"I don't know what it is," he said. "I shoot well in practice and then . . . I don't know what to do. Shoot more? Maybe I should run 20 miles and then start shooting. Maybe that will do it."

Wanting to play defense or to grab more rebounds can be a mental choice. A commitment. The commitment does not matter in wanting to shoot a basketball well. The mind really does not count. This is almost an instinctive skill, determined by feel and touch and a whole lot of stuff that is usually discussed by gypsy women who read the lines on the palm of a stranger's hand. Rhythm.

"When I'm shooting good, I can tell whether the ball's going in or not," Larry Bird said. "Today? Some went in that I thought were going to miss. The ones that missed, I thought were going to go in."

He felt good about this game before it began. He didn't think the Celtics were going to beat the Lakers. He thought the Celtics were going to kill the Lakers.

Even at the half, the Celtics trailing, 65-59, the shot missing, he felt good. The third and fourth quarters, the Lakers rolling down the floor in waves and more waves, the increasing humiliation in the noisy building, were surprises again. Personal surprises. Team surprises.

"The bottom fell out," Larry Bird said. "Those are the two quarters that usually belong to us. That was what hurt."

He seemed to carry this loss as if it were a personal weight. His fault. He has become an increasingly patient and candid interview in his Boston years but now another quality surfaced. He seemed almost humble.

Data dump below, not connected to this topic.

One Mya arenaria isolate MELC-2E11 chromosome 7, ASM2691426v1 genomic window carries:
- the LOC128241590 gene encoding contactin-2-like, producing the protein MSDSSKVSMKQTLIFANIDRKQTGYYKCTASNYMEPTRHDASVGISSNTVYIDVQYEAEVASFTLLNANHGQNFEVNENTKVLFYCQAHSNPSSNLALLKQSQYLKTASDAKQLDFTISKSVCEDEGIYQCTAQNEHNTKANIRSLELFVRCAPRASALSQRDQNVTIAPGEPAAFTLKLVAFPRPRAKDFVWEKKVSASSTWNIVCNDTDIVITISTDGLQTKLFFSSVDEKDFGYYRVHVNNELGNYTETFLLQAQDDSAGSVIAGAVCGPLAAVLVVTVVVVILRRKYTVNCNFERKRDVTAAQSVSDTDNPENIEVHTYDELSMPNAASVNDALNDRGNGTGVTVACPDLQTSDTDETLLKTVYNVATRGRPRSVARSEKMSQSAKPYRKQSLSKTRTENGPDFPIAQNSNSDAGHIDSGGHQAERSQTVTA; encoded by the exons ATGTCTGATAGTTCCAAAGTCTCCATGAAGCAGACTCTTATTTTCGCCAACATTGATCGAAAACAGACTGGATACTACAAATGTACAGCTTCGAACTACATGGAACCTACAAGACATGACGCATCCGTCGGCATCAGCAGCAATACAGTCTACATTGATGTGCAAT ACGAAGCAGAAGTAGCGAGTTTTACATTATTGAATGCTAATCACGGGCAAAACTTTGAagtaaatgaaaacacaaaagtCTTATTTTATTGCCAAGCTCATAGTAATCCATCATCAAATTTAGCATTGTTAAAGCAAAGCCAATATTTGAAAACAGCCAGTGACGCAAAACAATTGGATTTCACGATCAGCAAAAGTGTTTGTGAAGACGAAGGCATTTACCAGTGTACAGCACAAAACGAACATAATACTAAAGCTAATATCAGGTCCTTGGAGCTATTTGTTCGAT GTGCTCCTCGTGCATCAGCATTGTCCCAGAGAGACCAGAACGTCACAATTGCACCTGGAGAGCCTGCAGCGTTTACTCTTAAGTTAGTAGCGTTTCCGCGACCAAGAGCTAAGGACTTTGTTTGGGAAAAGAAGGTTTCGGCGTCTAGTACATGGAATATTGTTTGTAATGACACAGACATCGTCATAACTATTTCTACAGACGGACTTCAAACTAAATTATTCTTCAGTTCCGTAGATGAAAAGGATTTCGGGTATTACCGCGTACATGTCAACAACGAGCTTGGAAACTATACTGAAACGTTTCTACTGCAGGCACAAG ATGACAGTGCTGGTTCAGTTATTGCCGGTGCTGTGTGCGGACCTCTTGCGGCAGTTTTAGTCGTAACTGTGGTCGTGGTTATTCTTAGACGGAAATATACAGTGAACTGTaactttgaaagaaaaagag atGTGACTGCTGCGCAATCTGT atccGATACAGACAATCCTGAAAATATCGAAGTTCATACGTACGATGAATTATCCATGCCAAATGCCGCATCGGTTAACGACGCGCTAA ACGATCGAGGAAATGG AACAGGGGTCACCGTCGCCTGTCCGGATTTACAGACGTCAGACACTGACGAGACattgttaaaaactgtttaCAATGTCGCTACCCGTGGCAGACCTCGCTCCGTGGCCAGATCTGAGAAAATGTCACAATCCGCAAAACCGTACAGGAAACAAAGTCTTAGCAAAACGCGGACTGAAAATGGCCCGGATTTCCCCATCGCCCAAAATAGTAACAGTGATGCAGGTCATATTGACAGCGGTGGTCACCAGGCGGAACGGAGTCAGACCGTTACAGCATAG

"Thank you," a television reporter said from the microphone jumble in front after Larry Bird answered one question.

"Thank you," Larry Bird replied.

"The man's tired," teammate Robert Parish said. "He gets a lot of attention in these games. He's played a lot of minutes on the floor. He hasn't had much time off. He had very little summer. That's the way it is when you're world champs. The season gets longer and longer and this one here is going to be the longest yet."

"He'll work it out," Celtics president Red Auerbach said.

"He'll be all right," K.C. Jones said. "What am I going to tell him? He knows things about shooting a basketball that I've never heard of. Those same shots will be there and he'll take 'em and he'll hit 'em the next time."

At the end of his day, Larry Bird tied his pair of gray Hush-Puppies with purpose. He was the last player left in the locker room, and the trainers and assistant coaches were yelling for him to hurry to make the bus.

"I gotta start setting the tone," he said, almost to himself as much as to anyone else as he tied his shoes. "I know how it is. If I play better, the team plays better. I gotta be angry. Mad."

He will attend a news conference this morning at 11:30, where he will be announced as the NBA's Most Valuable Player. He will answer more questions, talk to more cameras, one more time.

Then he will go to practice to see he can figure out what is wrong.